3. Do they represent a larger audience — or are they lone voices? You need to know if the criticism is representative or personal.The fact is some people will never be on board with the direction of the church and you can’t do anything about that. Sometimes they represent a larger audience.

Your answers should change the weight you carry and the attention you give to their complaints. And, frankly, the amount of time you allot to appeasing those complainers.

I know. Heavy post right? And, if you’ve been yielding to the few negative voices it might even sting a bit.

On the other hand, if you’re one of the negative voices — the kind who is wasting everyone’s time — well, you don’t like me much right now. I just called you out. Sorry about that.

7 Helpful Skills for Pastors Leading Growing Churches

racial diversity

I came close to titling these “essential” skills, but I knew that was unfair. God can and does work through all different types of people. But, He has appointed some to be leaders, some teachers, etc. And, I know this from my experience working with and hearing from dozens of pastors each month. There are some great pastors who admit they aren’t skilled at leading the church.

I hear it at least weekly — “I know how to teach and cafe for the people, but I’m simply not always sure how to lead.” And, yet they recognize the value in and the need for leadership. They aren’t afraid of church leadership, as I’ve written about previously.

I believe there are some helpful skills for those who want to lead a church to not only care for and disciple the people in the church now, but actually grow and be healthy at the same time — where there is momentum and unity and excitement around the vision of the Great Commission.

Here are a 7 helpful skills I’ve observed:

Networking – For definition purposes, this is “the cultivation of productive relationships”. It is the ability to bring the right people to the table to accomplish the mission and it is invaluable for any position of leadership. This is true inside and outside the church. One place where good relationships are proving helpful in the community, for example, is within school systems. With the right people, churches can make significant missional differences in their community with school relationships. Those relationships are formed through networking. And, the possibilities here are endless.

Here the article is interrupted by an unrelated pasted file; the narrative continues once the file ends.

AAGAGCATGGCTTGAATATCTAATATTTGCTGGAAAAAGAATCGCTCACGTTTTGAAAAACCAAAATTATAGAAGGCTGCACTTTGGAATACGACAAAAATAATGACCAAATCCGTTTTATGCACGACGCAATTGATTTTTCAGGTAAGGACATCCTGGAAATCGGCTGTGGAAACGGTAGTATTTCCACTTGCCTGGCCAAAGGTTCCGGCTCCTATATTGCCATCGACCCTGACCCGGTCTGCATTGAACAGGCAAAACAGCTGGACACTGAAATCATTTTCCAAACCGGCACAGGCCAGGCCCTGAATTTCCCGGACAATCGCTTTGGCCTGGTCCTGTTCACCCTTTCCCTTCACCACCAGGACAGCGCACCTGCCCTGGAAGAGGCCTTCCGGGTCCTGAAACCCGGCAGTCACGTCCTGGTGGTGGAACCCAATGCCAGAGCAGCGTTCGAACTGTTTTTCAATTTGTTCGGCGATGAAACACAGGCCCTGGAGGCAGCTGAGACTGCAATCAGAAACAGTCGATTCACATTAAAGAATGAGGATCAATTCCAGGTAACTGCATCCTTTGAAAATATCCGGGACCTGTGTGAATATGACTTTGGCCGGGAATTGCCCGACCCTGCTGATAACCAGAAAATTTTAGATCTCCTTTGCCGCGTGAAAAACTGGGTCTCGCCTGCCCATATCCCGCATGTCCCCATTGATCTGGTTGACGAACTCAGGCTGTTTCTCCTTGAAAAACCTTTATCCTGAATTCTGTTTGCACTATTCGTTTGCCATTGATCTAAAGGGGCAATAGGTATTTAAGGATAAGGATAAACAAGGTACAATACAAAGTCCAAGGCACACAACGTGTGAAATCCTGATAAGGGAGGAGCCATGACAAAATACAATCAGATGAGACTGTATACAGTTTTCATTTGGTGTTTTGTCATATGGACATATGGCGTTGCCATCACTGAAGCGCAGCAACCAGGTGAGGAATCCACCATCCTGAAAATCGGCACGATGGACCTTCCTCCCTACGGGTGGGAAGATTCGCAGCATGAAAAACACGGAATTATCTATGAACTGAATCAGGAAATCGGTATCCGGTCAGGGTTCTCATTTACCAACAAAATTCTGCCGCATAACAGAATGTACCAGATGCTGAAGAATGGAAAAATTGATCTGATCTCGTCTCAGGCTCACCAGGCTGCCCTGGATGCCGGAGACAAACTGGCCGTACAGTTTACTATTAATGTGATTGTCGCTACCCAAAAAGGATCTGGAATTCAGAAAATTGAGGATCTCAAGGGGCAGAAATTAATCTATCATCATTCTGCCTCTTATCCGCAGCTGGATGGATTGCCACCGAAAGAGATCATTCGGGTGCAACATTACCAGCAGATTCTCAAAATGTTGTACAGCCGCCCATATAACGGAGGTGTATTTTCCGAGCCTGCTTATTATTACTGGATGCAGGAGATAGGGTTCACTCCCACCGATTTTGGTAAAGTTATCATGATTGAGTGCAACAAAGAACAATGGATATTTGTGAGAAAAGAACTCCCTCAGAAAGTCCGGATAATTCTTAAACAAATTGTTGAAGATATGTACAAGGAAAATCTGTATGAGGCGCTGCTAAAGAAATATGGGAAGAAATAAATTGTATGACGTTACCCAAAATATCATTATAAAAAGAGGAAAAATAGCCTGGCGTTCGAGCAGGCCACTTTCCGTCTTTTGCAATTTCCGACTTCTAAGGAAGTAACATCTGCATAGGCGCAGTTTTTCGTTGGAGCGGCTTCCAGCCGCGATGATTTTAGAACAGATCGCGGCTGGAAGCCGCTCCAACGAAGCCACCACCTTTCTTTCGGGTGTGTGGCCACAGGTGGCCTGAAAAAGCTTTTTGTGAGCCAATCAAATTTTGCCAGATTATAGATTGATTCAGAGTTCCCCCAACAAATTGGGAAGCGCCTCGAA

Connecting – If the church is large or small, the best leaders bring people together. When a new person comes into the church, it’s important that they be able to connect quickly to others. First, the pastor needs to meet them, but that isn’t enough to really make people feel connected to a church. Good leaders connect them to people within the church, or help create systems of connection. They value connectivity — creating healthy, life-changing relationships in the church – and see that it is a natural, but intentional part of the church’s overall mission.

Visioneering – Good leaders are able to cast a picture beyond today worthy of taking a risk to seek. They may not always have all the ideas of what’s next — they should have some — but they can rally people behind the vision.

Pioneering – To lead a church by faith, a leader has to be willing to lead into an unknown, and take the first step in that direction. People won’t follow until they know the leader is willing to go first. Momentum and change almost always starts with new — doing things differently — creating new groups, new opportunities — trying things you’ve not tried before. Pioneering leaders watch to see where God may be stirring hearts and are willing to boldly lead into the unknown.

Delegating – No one person can or should attempt to do it all. It’s not healthy, nor is it Biblical. This may, however, be the number one reason I see for pastoral burnout, frustration and lack of church growth. Good leaders learn to raise up armies of people who believe in the mission and are willing to take ownership and provide leadership to completing a specific aspect of attaining that vision.

Confronting - If you lead anything, you will face opposition. Period. Leadership involves change and change in church involves change in people. And, most people have some opposition to change. After a pastor is certain of God’s leadership, has sought input from others, cast a vision, and organized people around a plan, there will be opposition. Perhaps even organized opposition. Good leaders learn to confront in love.

Following – Ultimately, it’s all about Christ. I can’t lead people closer to Him — certainly not be more like Him — unless I’m personally growing closer to Christ. But, following also involves allowing others to speak into my life. It means I have mentors, people who hold me accountable and healthy family relationships. Good leaders have systems in place that personally keep them on track. Self leadership — and following others who are healthy — keeps a leader in it for the duration.

That’s my list. Or, at least seven on my list.

What would you add?